- Hazel Henderson's analysis of the report "Risky Business".
- Report focuses on the economic risks of climate change in the US.
- Lists the many leaders and industry sectors taking climate change seriously.
This 56-page report, "Risky Business: The Economic Risks of Climate Change in the United States", is sponsored by the Risky Business Project, co-chaired by Michael Bloomberg, founder of Bloomberg L.P.; Henry M Paulson Jr., former US Secretary of the Treasury and Thomas F. Steyer, founder (retired) Farallon Capital Management, LLC. Members include Robert E. Rubin, former US Treasury Secretary; George P. Shultz, former US Secretary of State; Henry Cisneros, chair, CityView Capital, former US Secretary of Housing and Urban Development; Gregory Page, executive chair of Cargill, Inc.; Dr. Alfred Sommer, dean emeritus of Bloomberg School of Public Health, John Hopkins University, and two women: Donna Shalala, president, University of Miami, former US Secretary of Health and Human Services; and Olympia Snowe, former US Senator representing Maine.
This elite group commissioned the Rodium Group, an economics and risk assessment firm, to analyze the investment risks and those to land, coastlines, real estate, infrastructure, agriculture, fisheries, employment and health in the USA from climate change - using conventional risk models: "likely" = outcomes with at least a 67% chance of occurring, to "tail risks" = between 5%- 1% chance of occurring.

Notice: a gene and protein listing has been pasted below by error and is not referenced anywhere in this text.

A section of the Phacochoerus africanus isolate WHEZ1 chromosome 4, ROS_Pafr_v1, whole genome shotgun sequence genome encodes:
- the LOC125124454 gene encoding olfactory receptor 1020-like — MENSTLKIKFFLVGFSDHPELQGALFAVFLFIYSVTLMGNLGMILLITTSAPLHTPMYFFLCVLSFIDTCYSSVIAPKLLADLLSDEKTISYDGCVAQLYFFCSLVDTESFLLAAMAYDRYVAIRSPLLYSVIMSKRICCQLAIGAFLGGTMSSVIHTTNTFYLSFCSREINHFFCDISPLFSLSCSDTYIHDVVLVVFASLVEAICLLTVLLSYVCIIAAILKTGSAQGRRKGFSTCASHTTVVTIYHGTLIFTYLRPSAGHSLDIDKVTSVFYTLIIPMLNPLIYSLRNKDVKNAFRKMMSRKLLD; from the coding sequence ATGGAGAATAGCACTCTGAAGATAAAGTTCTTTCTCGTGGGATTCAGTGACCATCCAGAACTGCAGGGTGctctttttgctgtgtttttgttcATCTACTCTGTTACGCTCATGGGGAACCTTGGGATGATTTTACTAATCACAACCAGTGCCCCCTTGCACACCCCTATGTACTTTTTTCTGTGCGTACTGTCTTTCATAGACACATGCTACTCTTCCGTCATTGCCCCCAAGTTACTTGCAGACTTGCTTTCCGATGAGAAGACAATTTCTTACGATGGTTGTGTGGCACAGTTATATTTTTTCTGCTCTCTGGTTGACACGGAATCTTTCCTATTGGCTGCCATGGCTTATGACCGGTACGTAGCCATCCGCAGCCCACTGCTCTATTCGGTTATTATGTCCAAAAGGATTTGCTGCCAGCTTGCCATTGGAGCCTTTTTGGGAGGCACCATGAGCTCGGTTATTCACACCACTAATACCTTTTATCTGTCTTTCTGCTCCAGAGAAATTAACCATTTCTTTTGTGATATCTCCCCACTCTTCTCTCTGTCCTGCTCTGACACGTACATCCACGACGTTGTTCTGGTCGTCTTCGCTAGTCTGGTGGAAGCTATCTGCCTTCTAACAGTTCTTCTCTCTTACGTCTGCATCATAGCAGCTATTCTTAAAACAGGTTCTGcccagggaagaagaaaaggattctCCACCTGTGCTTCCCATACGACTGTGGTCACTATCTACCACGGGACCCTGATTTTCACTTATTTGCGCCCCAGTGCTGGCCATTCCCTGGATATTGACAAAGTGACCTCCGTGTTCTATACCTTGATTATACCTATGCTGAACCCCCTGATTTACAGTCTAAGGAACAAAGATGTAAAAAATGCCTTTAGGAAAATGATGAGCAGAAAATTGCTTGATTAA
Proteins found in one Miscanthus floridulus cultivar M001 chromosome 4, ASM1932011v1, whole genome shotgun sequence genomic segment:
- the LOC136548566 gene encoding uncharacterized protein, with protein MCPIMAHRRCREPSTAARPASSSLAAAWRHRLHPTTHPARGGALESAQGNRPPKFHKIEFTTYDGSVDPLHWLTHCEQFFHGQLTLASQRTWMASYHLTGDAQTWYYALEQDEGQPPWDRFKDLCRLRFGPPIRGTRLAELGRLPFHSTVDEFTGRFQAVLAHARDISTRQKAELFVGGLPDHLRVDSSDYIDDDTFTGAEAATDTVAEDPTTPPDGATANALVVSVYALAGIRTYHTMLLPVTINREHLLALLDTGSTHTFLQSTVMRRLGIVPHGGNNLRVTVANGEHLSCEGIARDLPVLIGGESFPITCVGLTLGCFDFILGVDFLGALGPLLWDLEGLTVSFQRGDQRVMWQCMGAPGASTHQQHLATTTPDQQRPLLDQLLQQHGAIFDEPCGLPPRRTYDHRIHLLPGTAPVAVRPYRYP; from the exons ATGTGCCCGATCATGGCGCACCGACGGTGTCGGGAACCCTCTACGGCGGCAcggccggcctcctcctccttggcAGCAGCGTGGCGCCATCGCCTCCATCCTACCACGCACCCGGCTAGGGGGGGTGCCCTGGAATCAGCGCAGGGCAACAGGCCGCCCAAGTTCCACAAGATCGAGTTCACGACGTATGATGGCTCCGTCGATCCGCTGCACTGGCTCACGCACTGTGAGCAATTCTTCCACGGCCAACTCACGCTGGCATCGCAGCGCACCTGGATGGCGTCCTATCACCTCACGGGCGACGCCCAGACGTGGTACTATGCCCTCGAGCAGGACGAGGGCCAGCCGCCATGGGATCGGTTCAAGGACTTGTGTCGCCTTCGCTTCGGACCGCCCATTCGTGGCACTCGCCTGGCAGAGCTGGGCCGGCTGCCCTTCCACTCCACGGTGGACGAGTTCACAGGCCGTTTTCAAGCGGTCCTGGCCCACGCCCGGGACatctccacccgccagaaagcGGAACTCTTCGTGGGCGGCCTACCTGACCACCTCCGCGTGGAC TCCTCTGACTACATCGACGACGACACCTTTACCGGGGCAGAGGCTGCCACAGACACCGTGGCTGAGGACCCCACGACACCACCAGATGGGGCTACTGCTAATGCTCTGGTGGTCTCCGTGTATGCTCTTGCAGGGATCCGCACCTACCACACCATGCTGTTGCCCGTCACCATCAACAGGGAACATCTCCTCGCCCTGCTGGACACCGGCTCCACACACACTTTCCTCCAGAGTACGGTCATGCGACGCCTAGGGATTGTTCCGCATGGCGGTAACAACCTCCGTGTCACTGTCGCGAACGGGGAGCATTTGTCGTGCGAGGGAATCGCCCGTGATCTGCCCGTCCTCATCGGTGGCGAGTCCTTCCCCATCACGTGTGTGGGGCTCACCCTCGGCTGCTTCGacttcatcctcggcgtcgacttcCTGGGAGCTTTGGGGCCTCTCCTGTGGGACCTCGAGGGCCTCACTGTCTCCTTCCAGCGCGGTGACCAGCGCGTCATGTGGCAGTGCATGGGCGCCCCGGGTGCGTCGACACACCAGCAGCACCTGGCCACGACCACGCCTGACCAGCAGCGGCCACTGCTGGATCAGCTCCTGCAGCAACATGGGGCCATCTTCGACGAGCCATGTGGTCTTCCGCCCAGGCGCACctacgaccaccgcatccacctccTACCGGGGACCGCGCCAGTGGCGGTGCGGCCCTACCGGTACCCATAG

The report summarizes most of the recent scientific assessments, as well as outcomes and financial costs already incurred and those projected by insurance firms and of "materiality" to investors in financial accounting. The US SEC has already cited climate change risks as material to investors; however, its requirements for disclosure are still ignored by 40% of companies listed on the Standard and Poor's 500 Index. The report also assumes a continuation of fossil-fueled and nuclear electricity from legacy central power plants and the existing grid - which are now being rapidly bypassed by distributed solar, wind generation and micro-grids. The report would have been more useful if it had included such alternative scenarios of cheaper, clean, low-carbon technologies and efficiency. Instead, it focuses on adaptation and mitigation of existing infrastructure and systems. This is a useful wake-up call, but not a positive guide to the sustainable future such as I and others describe, e.g., "Mapping the global transition to the solar age".